Block Ciphers - Mode of Operation (Part 2)


In the previous blog post, we learnt about the Electronic Code Book (ECB), Cipher Block Chaining (CBC) and Cipher Feedback (CFB) modes of operation. While the ECB mode has been made for very small blocks, the CBC mode works the best with large blocks and the CFB stands somewhere in the middle with handling mainly streams of data.

In this blog post, we will learn about the remaining modes of operation. So strap in and let’s get going.

Output Feedback (OFB)

To appreciate and better understand the OFB mode’s operations, we need to relook at what was offered by the Cipher Feedback mode (CFB). To reiterate, let’s look at the diagram of the CFB mode.



Here, the ciphertext from the previous block is used to encrypt the next block of plaintext. If a bit in the first ciphertext gets corrupted, then this corruption can get carried on. Now let’s look at how the output feedback mode. It looks at extremely similar to the CFB mode , the only difference is that the values used to encrypt the next block of plaintext are coming directly from the keystream, not from the resulting ciphertext.

If you need to encrypt something that would be very sensitive to these types of errors, such as digitized video or digitized voice signals, you should not use CFB mode.

You should use OFB mode instead, which reduces the chance that these types of bit corruptions can take place. So Output Feedback Mode (OFB) is a mode that a block cipher can work in when it needs to emulate a stream because it encrypts small amounts of data at a time, but it has a smaller chance of creating and extending errors throughout the full encryption process.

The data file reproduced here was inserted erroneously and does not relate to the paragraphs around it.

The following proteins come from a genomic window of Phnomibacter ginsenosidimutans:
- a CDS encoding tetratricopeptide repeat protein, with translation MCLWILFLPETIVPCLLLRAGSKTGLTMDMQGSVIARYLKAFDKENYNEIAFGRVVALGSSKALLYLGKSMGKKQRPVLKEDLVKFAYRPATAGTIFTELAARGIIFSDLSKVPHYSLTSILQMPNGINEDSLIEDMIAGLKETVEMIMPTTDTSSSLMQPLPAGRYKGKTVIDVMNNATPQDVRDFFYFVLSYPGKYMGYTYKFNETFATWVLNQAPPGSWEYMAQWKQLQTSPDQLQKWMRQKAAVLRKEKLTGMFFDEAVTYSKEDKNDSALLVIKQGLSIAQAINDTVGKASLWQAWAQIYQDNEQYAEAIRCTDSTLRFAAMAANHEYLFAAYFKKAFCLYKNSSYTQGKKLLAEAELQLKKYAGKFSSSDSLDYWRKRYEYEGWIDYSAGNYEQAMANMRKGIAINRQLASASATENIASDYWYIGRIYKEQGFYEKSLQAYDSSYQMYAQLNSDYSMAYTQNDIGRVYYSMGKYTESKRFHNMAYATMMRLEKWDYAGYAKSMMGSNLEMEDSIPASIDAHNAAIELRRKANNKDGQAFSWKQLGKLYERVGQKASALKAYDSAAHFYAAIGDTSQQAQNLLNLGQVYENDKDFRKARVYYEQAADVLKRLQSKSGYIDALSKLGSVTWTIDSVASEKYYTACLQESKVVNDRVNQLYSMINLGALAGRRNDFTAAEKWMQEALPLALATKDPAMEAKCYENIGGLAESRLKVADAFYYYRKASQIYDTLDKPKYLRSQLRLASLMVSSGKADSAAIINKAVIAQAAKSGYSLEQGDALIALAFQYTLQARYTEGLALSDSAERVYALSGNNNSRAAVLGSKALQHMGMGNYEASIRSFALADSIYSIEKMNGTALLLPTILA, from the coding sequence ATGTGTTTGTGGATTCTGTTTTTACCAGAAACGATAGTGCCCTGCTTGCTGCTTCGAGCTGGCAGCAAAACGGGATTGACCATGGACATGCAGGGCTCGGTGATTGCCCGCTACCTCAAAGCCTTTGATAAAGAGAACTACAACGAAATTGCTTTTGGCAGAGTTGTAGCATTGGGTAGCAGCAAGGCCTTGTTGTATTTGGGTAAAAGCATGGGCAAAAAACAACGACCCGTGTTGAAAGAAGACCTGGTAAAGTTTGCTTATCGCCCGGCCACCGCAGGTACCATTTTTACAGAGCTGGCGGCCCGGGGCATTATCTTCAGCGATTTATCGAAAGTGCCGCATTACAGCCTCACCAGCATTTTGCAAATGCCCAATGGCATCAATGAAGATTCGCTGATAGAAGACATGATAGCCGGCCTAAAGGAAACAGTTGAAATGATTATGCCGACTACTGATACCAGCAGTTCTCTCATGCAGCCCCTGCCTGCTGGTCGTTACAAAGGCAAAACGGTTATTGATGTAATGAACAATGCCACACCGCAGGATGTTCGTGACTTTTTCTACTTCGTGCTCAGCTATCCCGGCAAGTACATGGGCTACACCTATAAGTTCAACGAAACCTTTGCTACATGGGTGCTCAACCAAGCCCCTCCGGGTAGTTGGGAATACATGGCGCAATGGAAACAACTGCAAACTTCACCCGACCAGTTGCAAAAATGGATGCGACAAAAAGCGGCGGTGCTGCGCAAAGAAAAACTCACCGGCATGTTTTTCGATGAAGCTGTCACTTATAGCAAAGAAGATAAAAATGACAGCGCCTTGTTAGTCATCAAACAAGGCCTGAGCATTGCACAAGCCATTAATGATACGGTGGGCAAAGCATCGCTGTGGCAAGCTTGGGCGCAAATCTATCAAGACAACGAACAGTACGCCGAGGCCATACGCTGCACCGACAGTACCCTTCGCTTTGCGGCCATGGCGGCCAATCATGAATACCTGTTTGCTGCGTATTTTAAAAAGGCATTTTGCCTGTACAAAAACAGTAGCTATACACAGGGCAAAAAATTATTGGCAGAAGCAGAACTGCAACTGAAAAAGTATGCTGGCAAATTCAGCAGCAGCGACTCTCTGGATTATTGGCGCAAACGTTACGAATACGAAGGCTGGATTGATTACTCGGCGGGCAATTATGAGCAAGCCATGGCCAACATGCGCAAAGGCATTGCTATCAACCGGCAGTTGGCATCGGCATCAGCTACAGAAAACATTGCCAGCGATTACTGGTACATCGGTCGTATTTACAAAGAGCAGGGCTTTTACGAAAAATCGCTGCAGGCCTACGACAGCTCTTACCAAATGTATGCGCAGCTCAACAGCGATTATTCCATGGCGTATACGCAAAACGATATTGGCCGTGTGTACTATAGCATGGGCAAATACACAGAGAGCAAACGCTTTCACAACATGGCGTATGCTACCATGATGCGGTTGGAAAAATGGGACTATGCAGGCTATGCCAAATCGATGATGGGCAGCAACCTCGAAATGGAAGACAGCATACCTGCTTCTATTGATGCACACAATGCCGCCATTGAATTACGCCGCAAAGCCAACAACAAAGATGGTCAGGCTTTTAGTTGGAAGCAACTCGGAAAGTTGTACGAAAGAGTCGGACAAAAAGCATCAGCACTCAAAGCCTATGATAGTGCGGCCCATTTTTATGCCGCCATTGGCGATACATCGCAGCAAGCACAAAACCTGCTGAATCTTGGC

Counter Mode (CTR Mode)

Just take the OFB mode and make the IV as a different one for every iteration. Here comes the counter aspect. This mode uses an IV counter that increments for each plaintext block that needs to be encrypted.

There is no chaining involved here. Since no chaining is involved, there is no danger of corruption and in addition to it, parallel processing can be done which increases the performance considerably.

CTR mode has similar characteristics to OFB but also allows a random access property during decryption. CTR mode is well suited to operate on a multi-processor machine where blocks can be encrypted in parallel. Furthermore, it does not suffer from the short-cycle problem that can affect OFB.

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